In the world of books, nothing says set-piece affair like genre fiction. You either love vampires or dragons or aliens with outsized sexual organs, or it’s just a closed-off world. Sure, there’s a living to be made in giving punters what they want – just ask these two – but is it art? And if not, who really cares when everyone goes home happy. Snapping back to current matters, it feels right to declare my hand – so suffice to say, if I ever met an enthusiast of the Klingon language, I’d petition my MP to get them disenfranchised. So why then review Invaders, a science fiction anthology from Tachyon Publications, a specialist sci-fi and fantasy house? Because among the contributors is Junot Diaz, and I was piqued – to my knowledge, sci-fi was not his thing.
As the editor Jacob Weisman points out in the Introduction, there is a history of writers with serious literary credentials, experimenting with sci-fi. And Invaders has been curated to exhibit works at this very intersection. But rather than blasting straight off into space, these stories hover just above terra firma. It’s a strategy not without risks – those needing the ‘out there’ dial turned all the way up to ten, may not get off. And in different hands, those who prefer stories rooted in reality, could well get motion sickness. But Weisman’s selected writers not only have serious pedigree – many are recipients of major literary awards – they have all understood the mandate: to use sci-fi and fantasy to explore eternal human themes. And in the skilled hands on show in this collection, it works perfectly. The opening story, ‘Portal’ by J. Robert Lennon, crystallises the idea – it is ostensibly about a portal into parallel dimensions, except that its beating heart is of a once tight-knit family coming apart at the seams. The leveraging of such a trope, not for its own sake but rather to spin a ‘classical’ tale, could so easily have bombed. But here, it’s a work of art:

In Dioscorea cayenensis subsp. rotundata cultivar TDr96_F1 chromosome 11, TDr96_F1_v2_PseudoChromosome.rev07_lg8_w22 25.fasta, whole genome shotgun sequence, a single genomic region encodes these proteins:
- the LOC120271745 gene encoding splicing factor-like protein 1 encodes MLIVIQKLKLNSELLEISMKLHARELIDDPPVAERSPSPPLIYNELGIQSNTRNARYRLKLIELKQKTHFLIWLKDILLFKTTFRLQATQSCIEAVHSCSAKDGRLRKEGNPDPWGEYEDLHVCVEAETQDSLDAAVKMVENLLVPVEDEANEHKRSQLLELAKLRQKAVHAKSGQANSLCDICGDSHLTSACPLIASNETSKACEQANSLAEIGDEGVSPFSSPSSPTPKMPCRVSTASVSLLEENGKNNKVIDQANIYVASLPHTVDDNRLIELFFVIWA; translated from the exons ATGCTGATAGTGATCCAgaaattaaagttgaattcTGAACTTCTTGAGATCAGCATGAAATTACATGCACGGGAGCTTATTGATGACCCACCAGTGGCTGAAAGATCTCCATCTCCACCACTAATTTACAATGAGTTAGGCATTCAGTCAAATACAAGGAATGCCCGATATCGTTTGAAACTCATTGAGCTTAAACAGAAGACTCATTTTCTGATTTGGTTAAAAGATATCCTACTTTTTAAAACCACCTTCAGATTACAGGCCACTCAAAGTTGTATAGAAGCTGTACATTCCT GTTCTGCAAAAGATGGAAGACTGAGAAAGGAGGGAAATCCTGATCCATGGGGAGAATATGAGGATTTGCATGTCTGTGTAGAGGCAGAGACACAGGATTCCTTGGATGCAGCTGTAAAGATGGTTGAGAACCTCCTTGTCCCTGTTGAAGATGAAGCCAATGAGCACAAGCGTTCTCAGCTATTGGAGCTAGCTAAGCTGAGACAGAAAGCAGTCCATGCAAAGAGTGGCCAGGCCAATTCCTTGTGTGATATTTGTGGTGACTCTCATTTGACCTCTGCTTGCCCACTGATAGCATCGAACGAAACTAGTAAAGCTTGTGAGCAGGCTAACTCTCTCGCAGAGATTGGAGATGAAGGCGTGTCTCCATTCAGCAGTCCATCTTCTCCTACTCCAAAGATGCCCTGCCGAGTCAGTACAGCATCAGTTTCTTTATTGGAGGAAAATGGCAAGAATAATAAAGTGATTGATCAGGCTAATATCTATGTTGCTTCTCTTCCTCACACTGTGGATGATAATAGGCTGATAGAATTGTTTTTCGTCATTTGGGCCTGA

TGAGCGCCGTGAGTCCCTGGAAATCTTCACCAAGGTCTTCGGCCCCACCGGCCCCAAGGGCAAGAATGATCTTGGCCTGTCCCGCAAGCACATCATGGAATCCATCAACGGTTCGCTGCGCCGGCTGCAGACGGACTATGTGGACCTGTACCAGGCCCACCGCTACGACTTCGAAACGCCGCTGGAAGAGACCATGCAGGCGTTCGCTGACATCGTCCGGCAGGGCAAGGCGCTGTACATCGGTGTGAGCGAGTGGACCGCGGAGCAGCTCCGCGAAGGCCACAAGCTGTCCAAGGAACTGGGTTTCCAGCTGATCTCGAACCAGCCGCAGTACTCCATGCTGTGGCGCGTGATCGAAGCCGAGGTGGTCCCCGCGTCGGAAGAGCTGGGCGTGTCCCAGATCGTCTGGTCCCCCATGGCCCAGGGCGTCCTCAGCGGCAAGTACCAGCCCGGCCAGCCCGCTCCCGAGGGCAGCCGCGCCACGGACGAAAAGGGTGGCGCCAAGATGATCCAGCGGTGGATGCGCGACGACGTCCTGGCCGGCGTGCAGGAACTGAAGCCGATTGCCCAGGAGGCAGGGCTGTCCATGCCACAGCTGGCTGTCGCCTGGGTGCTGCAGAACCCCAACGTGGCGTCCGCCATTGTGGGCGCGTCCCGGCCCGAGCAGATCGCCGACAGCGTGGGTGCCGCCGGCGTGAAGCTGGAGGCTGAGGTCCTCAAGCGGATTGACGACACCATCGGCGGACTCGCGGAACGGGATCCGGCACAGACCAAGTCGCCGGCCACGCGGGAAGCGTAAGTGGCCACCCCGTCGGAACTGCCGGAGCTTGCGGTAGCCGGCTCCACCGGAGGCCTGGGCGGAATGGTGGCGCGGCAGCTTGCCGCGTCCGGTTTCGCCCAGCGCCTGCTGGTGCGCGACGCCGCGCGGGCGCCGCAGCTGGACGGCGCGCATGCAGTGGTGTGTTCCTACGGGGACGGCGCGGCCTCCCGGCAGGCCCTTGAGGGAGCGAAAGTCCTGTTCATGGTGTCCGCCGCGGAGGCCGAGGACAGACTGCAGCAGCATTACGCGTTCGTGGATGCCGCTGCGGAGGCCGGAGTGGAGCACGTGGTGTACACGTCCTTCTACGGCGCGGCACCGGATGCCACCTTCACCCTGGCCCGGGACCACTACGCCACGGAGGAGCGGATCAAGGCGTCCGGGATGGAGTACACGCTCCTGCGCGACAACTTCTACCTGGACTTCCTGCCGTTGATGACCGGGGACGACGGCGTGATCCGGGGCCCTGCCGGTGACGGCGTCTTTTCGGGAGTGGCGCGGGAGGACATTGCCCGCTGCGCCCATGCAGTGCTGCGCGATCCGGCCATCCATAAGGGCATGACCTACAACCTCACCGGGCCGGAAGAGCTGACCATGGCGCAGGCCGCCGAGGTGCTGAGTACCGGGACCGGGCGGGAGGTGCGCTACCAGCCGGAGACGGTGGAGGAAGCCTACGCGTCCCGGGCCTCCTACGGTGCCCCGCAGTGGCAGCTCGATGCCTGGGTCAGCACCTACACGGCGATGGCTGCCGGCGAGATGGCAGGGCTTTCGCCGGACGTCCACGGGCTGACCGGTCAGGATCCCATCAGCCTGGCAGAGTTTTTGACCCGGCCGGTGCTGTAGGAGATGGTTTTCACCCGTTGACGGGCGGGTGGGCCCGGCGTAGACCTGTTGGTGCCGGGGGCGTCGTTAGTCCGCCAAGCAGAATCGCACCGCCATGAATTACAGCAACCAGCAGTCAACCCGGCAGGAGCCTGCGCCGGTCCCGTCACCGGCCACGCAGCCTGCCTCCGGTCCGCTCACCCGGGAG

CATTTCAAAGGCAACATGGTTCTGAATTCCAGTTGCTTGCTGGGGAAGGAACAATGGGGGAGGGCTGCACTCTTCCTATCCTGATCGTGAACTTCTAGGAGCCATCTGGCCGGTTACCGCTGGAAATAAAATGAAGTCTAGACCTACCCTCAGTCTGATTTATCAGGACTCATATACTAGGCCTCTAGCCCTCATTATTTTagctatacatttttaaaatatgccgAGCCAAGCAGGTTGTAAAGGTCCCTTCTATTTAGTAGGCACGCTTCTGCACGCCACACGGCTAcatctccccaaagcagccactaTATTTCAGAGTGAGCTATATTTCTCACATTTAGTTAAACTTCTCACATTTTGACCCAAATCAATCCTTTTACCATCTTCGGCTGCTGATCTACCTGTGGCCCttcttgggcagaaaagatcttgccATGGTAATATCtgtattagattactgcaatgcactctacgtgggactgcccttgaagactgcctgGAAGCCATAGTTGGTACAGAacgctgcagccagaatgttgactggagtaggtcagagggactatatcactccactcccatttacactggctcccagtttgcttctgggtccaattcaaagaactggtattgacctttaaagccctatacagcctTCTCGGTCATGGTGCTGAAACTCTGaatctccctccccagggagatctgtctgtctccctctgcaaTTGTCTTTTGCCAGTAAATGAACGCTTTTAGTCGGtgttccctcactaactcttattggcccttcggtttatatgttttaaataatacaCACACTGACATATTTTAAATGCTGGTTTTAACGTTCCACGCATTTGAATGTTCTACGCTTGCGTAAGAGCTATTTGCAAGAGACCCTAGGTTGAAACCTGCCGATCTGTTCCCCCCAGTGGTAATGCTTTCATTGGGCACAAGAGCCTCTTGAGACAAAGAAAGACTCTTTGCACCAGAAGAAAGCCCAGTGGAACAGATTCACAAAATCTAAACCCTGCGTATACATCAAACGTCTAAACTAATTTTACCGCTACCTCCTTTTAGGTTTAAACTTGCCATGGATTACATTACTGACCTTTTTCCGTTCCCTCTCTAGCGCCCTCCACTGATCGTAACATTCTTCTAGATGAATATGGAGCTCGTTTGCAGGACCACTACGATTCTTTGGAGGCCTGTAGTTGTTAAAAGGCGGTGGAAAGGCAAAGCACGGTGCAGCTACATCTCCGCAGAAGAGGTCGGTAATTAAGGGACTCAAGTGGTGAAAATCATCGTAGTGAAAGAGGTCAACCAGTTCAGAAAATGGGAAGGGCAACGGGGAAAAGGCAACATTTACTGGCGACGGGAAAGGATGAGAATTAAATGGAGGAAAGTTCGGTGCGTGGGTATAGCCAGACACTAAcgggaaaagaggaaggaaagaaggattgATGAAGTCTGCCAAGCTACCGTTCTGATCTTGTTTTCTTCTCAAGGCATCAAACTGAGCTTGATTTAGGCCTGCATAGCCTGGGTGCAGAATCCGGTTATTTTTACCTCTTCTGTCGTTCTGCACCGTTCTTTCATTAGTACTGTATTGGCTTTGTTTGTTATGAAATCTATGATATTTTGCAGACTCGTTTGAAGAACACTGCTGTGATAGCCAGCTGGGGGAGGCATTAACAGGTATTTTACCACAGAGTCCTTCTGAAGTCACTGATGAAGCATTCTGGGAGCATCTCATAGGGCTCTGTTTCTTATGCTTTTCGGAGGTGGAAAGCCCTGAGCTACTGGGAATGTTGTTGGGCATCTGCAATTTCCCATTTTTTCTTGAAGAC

“Kids,” I said, “stand behind me.” Because I didn’t want them to see what I was about to do. Eventually we’d get over this little taboo and enjoy watching each other walk super slowly through the portal, revealing our pulsing innards, but for now I didn’t want to freak anyone out, myself least of all. When the kids were safely behind me, Gretchen holding them close, I stuck my head through. I don’t know what I was expecting—Middle Earth, or Jupiter, or Tuscany, or what. But I could never in a million years have guessed the truth. I pulled my head out. “It’s the vacant lot behind the public library,” I said.
In ‘Beautiful Monsters’ by Eric Puchner, the march of technology and ideas leads not to nirvana, but a sterile dead-end. But how do children in this brave new world come to have their conditioning challenged? By an adult from some hinterland, from the ‘old world’, playing with them; making them laugh and feel special. Allowing them to experience childhood as it was (i.e. just about still is). Again, despite the fantastical decoration, the story could not be more traditional. Jami Attenberg’s ‘In The Bushes’ epitomises the ‘hovering just above terra firma’ notion. It’s about the demise of the automobile, and all that entails. Such a credible near-future scenario would have all manner of consequences, but Attenberg’s focus is not transportation, freedom, jobs or the economy – rather, this is a story about what young lovers do, without the backseat of a car in which to make out in. For all the dystopian backdrop, could there be a more human story?:
“As we walked she told me about life back East … She was from Philadelphia, and, like every other city out there, there weren’t too many trees left, let alone bushes. There were lines every night at the few public parks that remained, and the government charged admission. A fee to flirt. If you couldn’t afford that, it was all alleyways for you. She said she got sick of the feel of cold cement against her ass.”
Any Cop?: Invaders lives up to its tagline – ’22 tales from the outer limits of literature’. In here, some of the best writers have freestyled on a blank page, without care for rules or patterns. And in so doing, they’ve produced stories that push the envelope not only of sci-fi, but of literature as a whole.